At the Divine Lorraine on North Broad, the two iconic lights atop the apartment building have been shining since November, and residents have been moving into their new homes in the historic building since January 1. Now, all that’s really left for the $44 million restoration project is the return of its grand lobby.
“People are ready for the lobby to be finished,” property manager Ed Casella said during a recent visit to the Divine Lorraine, which was designed by Willis G. Hale and originally opened in 1884 as apartments.
“They’ve been super supportive of the process, but we’ve really tried to curtail the presence of construction because this is now a place where people actually live.”
Indeed, the last time we checked in on the Divine Lorraine’s status was in January, when EB Realty and TCS Management were making a big push to rent the remaining units. At Casella’s most recent count, 35 of the 101 units have been rented, with a surprising amount of tenants who are from out of town.
“We’re poised to have an extremely productive May, June, and July leasing season,” Casella remarked.
Here’s how the lobby and facade of the Divine Lorraine have drastically changed over the past year. The before photos were taken in May 2016.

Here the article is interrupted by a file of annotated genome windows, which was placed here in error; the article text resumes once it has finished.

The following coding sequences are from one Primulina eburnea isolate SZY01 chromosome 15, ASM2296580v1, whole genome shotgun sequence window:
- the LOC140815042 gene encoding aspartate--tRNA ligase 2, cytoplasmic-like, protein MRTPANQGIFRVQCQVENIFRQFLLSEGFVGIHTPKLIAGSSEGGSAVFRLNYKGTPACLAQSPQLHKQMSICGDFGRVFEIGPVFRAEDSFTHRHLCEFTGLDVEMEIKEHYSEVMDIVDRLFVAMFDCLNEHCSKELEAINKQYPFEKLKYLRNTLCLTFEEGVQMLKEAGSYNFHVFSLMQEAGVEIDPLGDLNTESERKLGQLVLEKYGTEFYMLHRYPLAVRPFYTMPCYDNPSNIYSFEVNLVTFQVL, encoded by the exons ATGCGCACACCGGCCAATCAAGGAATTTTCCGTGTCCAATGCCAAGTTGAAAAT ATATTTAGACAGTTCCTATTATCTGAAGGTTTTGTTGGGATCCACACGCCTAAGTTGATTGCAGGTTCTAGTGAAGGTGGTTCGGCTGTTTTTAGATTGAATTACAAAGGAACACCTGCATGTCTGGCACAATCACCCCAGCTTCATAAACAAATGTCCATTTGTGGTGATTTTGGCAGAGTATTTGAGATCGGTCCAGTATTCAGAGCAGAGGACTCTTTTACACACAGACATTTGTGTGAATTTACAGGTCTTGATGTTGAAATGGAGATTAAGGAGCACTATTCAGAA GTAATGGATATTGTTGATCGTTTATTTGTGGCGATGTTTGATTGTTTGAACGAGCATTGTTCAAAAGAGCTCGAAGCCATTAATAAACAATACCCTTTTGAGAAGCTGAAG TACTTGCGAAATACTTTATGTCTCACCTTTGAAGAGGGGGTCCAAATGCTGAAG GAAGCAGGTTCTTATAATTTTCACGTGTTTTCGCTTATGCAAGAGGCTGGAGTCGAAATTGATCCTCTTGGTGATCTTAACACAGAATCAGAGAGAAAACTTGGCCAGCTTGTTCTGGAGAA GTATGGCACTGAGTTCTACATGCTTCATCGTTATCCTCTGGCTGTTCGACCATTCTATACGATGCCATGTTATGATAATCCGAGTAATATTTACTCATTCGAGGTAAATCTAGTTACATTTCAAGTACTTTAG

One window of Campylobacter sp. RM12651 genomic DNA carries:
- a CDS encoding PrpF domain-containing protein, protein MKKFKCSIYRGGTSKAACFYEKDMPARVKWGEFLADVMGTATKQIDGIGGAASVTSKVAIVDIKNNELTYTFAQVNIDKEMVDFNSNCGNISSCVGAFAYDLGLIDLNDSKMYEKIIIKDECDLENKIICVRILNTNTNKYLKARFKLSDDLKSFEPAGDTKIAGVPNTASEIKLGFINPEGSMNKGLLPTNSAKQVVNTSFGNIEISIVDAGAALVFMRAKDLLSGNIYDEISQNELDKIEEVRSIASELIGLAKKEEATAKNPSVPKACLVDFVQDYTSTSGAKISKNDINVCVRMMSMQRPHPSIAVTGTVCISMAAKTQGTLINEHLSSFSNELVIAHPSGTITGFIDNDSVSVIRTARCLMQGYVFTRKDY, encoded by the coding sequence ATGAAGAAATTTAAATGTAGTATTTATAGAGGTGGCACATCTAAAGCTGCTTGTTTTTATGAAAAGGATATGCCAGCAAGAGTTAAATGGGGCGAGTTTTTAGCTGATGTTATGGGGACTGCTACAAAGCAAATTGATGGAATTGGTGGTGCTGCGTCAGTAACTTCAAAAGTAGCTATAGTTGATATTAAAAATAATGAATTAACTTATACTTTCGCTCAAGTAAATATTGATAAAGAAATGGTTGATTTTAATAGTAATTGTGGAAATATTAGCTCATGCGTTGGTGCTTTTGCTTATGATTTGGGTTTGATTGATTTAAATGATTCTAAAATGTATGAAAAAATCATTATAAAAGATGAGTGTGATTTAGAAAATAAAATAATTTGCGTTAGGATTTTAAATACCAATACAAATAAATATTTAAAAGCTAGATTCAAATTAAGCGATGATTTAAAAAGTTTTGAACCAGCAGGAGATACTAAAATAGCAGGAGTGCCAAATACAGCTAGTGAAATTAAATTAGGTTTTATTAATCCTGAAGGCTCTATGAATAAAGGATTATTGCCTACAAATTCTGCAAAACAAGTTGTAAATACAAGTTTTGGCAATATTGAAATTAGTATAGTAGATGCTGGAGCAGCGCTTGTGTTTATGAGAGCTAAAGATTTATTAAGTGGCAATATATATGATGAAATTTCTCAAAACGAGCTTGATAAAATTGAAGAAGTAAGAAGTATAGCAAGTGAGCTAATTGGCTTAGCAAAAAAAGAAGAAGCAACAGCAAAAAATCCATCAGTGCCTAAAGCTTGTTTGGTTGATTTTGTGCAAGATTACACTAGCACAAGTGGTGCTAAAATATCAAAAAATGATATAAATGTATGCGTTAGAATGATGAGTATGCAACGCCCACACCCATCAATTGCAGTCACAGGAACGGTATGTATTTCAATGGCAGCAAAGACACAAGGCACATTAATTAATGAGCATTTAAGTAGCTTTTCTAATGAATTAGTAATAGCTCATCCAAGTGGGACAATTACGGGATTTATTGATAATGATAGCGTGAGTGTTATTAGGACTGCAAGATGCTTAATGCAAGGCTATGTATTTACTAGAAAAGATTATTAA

In December 2016, the north-facing and front facade of the Divine Lorraine were unveiled looking nearly brand new. Now, all of the scaffolding has been removed from the south-facing side, exposing the full facade of the stone building and the annex. The plan to turn the annex into a boutique hotel is still being worked out, according to Casella.
The plaster work in the Divine Lorraine’s lobby is expected to be finished in three to four weeks, Casella said. A wall made of windows and wood will be added to the center of the lobby, separating the residents’ front desk area from the commercial space in the front. CBRE is still in the process of finalizing commercial tenants, which will set up shop on the left and right of the lobby. “We’ve been regularly showing the commercial spaces and are really confident we’ll hit a home run soon,” said Casella, going on to acknowledge that the lobby’s current state may have played a role in the wait. “I think a lot of people are waiting on the lobby to see how their business will fit into the plan.”
The handrails and spindles along the winding staircases were completely remade. The historic preservation efforts have been led by Powers & Company and architect Richard W. Sauder.
As Curbed Philly noted before, the original front desk was removed and will be replaced by two oval, custom-made desks, complemented with a new chandelier hanging above. Behind the desks will be an ADA door entrance.
One of the units on the 10th floor is a bi-level, two-bedroom apartment that was originally part of the building’s grand hall. Although the immense space was broken into apartments, the design kept the cathedral ceilings intact. This corner unit—one of the most expensive in the building at $3,000-plus/month—has three walls of windows that have views spanning from the Ben Franklin Bridge to Center City to North Philly.